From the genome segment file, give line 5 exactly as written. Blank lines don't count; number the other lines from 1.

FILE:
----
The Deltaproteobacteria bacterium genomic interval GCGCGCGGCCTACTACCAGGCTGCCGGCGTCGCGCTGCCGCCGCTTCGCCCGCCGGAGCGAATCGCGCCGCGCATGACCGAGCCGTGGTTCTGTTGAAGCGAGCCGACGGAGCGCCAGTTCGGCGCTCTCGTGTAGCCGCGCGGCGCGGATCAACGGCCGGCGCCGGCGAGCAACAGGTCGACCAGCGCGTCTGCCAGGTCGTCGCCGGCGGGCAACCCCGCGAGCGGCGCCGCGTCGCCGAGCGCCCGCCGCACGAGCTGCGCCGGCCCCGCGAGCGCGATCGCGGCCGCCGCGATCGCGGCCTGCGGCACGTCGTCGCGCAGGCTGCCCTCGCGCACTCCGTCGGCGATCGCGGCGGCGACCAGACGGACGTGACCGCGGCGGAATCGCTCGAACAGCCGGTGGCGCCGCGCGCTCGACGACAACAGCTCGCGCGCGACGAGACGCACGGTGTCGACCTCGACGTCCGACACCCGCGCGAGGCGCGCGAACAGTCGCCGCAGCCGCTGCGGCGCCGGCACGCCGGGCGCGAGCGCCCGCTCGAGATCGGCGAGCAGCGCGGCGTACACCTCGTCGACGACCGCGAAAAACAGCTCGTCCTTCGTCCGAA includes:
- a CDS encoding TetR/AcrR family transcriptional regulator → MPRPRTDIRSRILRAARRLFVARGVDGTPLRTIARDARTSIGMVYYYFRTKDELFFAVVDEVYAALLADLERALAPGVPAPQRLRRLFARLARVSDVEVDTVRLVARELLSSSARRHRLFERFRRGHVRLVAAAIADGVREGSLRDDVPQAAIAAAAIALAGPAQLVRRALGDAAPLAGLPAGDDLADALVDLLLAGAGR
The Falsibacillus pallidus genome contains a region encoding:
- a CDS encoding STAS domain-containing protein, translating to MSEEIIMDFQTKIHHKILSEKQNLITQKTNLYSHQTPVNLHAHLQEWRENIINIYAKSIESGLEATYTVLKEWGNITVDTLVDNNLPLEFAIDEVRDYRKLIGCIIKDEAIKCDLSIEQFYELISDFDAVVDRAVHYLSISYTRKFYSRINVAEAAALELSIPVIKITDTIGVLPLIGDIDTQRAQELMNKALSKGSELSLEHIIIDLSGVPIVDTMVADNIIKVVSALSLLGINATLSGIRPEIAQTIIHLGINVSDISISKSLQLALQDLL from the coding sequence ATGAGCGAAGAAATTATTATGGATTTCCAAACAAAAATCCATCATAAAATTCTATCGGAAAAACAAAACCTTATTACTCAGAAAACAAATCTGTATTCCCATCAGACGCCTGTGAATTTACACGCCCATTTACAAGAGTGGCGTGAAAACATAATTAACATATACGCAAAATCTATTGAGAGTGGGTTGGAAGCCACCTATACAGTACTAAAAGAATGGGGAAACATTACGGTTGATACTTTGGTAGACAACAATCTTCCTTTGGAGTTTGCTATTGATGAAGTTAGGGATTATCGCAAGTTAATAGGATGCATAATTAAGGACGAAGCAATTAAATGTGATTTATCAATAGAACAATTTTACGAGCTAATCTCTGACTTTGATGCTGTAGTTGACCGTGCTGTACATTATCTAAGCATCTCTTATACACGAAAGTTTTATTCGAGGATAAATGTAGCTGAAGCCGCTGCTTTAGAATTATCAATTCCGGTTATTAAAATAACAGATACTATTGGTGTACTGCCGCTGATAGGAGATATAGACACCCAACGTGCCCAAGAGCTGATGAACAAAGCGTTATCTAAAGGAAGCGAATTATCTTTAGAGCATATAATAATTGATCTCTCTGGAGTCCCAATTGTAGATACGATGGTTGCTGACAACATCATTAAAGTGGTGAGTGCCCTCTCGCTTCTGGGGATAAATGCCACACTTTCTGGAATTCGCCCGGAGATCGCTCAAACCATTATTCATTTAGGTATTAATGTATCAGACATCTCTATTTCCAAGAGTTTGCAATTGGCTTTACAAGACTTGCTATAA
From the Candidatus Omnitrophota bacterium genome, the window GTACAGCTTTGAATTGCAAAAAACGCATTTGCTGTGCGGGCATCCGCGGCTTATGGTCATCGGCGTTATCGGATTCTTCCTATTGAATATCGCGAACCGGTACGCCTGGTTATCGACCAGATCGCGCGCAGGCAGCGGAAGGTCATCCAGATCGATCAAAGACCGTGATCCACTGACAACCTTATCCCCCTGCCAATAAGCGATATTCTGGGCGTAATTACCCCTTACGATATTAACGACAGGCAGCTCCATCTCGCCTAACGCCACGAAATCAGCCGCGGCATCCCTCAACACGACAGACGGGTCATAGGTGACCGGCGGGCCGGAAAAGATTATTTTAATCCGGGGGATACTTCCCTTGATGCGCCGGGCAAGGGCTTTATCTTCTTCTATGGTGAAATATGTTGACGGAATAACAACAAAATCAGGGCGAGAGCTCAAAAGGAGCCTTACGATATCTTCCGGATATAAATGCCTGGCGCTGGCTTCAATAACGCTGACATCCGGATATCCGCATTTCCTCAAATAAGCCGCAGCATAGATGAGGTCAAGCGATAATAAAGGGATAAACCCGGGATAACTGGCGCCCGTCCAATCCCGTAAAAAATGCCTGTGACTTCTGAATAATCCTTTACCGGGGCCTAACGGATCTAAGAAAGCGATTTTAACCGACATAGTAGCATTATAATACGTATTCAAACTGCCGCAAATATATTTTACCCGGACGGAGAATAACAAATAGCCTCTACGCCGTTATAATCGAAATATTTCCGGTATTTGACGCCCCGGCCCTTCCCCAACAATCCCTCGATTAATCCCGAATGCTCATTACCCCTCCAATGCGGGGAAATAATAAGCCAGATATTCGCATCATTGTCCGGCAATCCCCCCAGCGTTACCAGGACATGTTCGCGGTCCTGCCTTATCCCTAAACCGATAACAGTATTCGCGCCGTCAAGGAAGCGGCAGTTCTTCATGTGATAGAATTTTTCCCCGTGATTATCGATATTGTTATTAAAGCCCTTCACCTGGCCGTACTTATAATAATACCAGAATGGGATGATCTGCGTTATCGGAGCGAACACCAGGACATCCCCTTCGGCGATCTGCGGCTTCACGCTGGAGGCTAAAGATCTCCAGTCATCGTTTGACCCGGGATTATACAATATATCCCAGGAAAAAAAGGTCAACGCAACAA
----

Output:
From the Candidatus Omnitrophota bacterium genome, the window GTACAGCTTTGAATTGCAAAAAACGCATTTGCTGTGCGGGCATCCGCGGCTTATGGTCATCGGCGTTATCGGATTCTTCCTATTGAATATCGCGAACCGGTACGCCTGGTTATCGACCAGATCGCGCGCAGGCAGCGGAAGGTCATCCAGATCGATCAAAGACCGTGATCCACTGACAACCTTATCCCCCTGCCAATAAGCGATATTCTGGGCGTAATTACCCCTTACGATATTAACGACAGGCAGCTCCATCTCGCCTAACGCCACGAAATCAGCCGCGGCATCCCTCAACACGACAGACGGGTCATAGGTGACCGGCGGGCCGGAAAAGATTATTTTAATCCGGGGGATACTTCCCTTGATGCGCCGGGCAAGGGCTTTATCTTCTTCTATGGTGAAATATGTTGACGGAATAACAACAAAATCAGGGCGAGAGCTCAAAAGGAGCCTTACGATATCTTCCGGATATAAATGCCTGGCGCTGGCTTCAATAACGCTGACATCCGGATATCCGCATTTCCTCAAATAAGCCGCAGCATAGATGAGGTCAAGCGATAATAAAGGGATAAACCCGGGATAACTGGCGCCCGTCCAATCCCGTAAAAAATGCCTGTGACTTCTGAATAATCCTTTACCGGGGCCTAACGGATCTAAGAAAGCGATTTTAACCGACATAGTAGCATTATAATACGTATTCAAACTGCCGCAAATATATTTTACCCGGACGGAGAATAACAAATAGCCTCTACGCCGTTATAATCGAAATATTTCCGGTATTTGACGCCCCGGCCCTTCCCCAACAATCCCTCGATTAATCCCGAATGCTCATTACCCCTCCAATGCGGGGAAATAATAAGCCAGATATTCGCATCATTGTCCGGCAATCCCCCCAGCGTTACCAGGACATGTTCGCGGTCCTGCCTTATCCCTAAACCGATAACAGTATTCGCGCCGTCAAGGAAGCGGCAGTTCTTCATGTGATAGAATTTTTCCCCGTGATTATCGATATTGTTATTAAAGCCCTTCACCTGGCCGTACTTATAATAATACCAGAATGGGATGATCTGCGTTATCGGAGCGAACACCAGGACATCCCCTTCGGCGATCTGCGGCTTCACGCTGGAGGCTAAAGATCTCCAGTCATCGTTTGACCCGGGATTATACAATATATCCCAGGAAAAAAAGGTCAACGCAACAA